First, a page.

In 1839, a fur trapper published an account of his five years in the West, with the grandiose title, Narrative of the Adventures of Zenas Leonard: A Native of Clearfield County, Pa. Who Spend Five Years Trapping for Furs, Trading with the Indians, &c., &c., of the Rocky Mountains: Written by Himself. In the midst of Leonard’s rambling observations, there is one astonishing tidbit. Leonard writes about an encounter he had in a Crow Indian village in 1832, in what is now Wyoming.
The first stream we came to on the east side is called Bighorn river — down which stream we travelled for some days, until we came to their village situated at the mouth of Stinking river. In this village we found a negro man, who informed us that he first came to this country with Lewis & Clark — with whom he also returned to the State of Missouri, and in a few years returned again with a Mr. Mackinney, a trader on the Missouri river, and has remained here ever since – which is about ten or twelve years. He has acquired a correct knowledge of their manner of living, and speaks their language fluently. He has rose to be quite a considerable character, or chief, in their village; at least he assumes all the dignities of a chief, for he has four wives, with whom he lives alternately. This is the custom of many of the chiefs.
The “negro man” whom Leonard describes could only have been York, the slave who accompanied his master William Clark on the Lewis & Clark expedition. There is only one problem. The same year, William Clark gave an interview to journalist and writer Washington Irving, in which he talked about the fate of a number of members of the Corps of Discovery. After several miserable years of conflict after the expedition, Clark had finally set York free, setting him up as a wagon driver in Tennessee. According to Irving, William Clark provided this account of York’s last days:
He could not get up early enough in the morning—his horses were ill-kept—two died—the others grew poor. He sold them, was cheated—entered into service—fared ill. Damn this freedom, said York, I have never had a happy day since I got it. He determined to go back to his old master—set off for St. Louis, but was taken with the cholera in Tennesee & died.
The discrepancy between the two reports has sparked speculation about York’s fate. There is no primary documentary evidence about what happened to York, save the accounts of these two men. Leonard reports seeing the “negro chief” again a couple of years later, in 1834. Yet it seems likely that Clark would have known about the fate of his former slave. Could he have been wrong?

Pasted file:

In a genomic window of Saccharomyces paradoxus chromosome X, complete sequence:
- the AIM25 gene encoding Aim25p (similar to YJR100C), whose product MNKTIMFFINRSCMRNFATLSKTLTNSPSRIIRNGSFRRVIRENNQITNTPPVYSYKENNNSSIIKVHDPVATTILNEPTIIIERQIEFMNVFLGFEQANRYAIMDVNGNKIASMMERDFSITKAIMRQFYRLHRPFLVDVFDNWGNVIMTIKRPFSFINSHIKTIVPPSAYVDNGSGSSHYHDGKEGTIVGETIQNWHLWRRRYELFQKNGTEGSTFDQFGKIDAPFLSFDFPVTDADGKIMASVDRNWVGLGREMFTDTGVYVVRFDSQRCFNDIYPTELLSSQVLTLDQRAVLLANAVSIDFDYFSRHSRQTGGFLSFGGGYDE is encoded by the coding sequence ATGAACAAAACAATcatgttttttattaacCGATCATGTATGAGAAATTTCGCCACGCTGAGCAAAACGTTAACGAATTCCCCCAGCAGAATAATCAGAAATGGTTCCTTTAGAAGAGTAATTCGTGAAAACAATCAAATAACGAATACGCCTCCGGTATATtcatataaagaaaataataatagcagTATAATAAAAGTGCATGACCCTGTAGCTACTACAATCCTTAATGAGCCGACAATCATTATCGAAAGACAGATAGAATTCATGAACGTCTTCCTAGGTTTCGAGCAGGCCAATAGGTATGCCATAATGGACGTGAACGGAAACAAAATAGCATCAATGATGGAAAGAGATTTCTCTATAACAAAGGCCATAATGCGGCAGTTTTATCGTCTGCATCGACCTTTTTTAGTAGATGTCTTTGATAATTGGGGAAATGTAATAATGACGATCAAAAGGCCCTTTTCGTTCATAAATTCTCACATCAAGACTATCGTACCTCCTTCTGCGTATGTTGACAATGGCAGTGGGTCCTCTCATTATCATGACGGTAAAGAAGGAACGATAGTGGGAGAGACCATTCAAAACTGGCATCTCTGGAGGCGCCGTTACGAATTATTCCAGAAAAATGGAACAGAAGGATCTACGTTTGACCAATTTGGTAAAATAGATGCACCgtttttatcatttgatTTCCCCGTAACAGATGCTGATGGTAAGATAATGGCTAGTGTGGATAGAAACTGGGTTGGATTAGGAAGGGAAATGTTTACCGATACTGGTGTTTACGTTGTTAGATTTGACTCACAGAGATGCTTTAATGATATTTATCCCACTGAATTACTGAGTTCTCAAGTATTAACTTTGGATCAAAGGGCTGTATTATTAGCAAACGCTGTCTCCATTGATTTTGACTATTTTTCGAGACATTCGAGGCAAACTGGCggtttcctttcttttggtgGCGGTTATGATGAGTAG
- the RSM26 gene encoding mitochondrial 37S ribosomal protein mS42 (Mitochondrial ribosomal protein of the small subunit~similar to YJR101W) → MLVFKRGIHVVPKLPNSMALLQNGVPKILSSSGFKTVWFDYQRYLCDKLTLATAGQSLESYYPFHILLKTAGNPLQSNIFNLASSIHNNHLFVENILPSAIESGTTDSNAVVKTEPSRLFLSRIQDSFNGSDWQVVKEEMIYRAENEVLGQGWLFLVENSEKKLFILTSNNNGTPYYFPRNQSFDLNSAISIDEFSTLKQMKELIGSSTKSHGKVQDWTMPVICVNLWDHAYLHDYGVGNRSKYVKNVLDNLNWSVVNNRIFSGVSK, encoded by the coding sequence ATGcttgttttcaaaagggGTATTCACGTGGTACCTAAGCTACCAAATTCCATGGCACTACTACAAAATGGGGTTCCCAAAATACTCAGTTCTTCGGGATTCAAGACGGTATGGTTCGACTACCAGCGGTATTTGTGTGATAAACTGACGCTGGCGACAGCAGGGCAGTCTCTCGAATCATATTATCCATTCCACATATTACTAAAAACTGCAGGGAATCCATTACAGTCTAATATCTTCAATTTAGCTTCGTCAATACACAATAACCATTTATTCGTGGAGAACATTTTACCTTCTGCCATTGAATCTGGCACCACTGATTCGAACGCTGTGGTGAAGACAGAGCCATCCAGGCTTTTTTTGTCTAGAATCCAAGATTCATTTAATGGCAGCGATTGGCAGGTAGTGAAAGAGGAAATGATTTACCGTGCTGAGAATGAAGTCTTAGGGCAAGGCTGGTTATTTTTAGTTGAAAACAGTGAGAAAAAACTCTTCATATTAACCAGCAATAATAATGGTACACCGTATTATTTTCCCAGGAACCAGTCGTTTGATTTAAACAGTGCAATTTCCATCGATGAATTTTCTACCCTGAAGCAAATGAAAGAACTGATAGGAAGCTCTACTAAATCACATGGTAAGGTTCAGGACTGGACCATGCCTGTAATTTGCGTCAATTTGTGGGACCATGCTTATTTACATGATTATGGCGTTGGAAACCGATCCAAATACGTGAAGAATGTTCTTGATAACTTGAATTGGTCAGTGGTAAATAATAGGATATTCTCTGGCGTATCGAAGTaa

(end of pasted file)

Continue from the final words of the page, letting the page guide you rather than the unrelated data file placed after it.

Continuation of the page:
Larry E. Morris’s great book, The Fate of the Corps, shines some light on the mystery. Although it would have been possible for York to have gone back up the Missouri once he was freed from bondage, it is significant that York’s name appears nowhere in the considerable documentation about the fur trade. No one else mentions having seen or encountered him west of the Mississippi River. However, there were two black men who do fit the description given by Leonard, and who did live among the Crow Indians for a time: Edward Rose and James Beckwourth.
Edward Rose left no account of his life, and what is known of him was reported by others. He was the son of a white trader and a mixed-blood black and Cherokee woman. Rose worked as a guide, interpreter and hunter for the most prominent trading companies of his time, including the Missouri Fur Company of Manuel Lisa, the Rocky Mountain Fur Company of William Ashley, and the American Fur Company of John Jacob Astor. His wilderness skills and mental and physical stamina were remarked upon by everyone who encountered him. Rose lived among the Crows for several years, was fluent in their language, and was renowned as a chief and a fierce warrior. This seems to fit Leonard’s description of the man he met. But, as Morris reports, Rose was killed in an ambush by the Arikara in the winter of 1832-33, which rules him out as the man Leonard reported seeing for the second time in 1834.
Which leaves us with James Beckwourth. Beckwourth was a mulatto born to a white father and a slave mother in the 1798. By 1827, Beckwourth crossed the Mississippi at Saint Louis and made his way west. There he earned a great reputation as an explorer, translator, fur trapper, warrior, and hunter. Beckwourth is credited with discovering a mountain pass through Sierra Nevada, which is known as Beckwourth Pass. A true trailblazer, Beckwourth served as a scout for General John C. Fremont and helped found the town of Pueblo, Colorado.
However, it is also known of Beckwourth that he did tend to exaggerate a little. In 1856, Beckwourth published his autobiography, The Life and Adventures of James P. Beckwourth (since it was dictated to another, he avoided the phrase Written by Himself). In his autobiography, Beckwourth clearly takes credit for feats accomplished by Rose. So it would not have been surprising if Beckwourth had also claimed to have been with the Lewis & Clark expedition and taken credit for York’s accomplishments.
Beckwourth lived until 1866, a legend among his fellow mountain men. He died at the Crow Indian Settlement, near Laramie, Wyoming, and was buried on an elevated platform in customary Crow fashion. As for York’s grave, no one knows.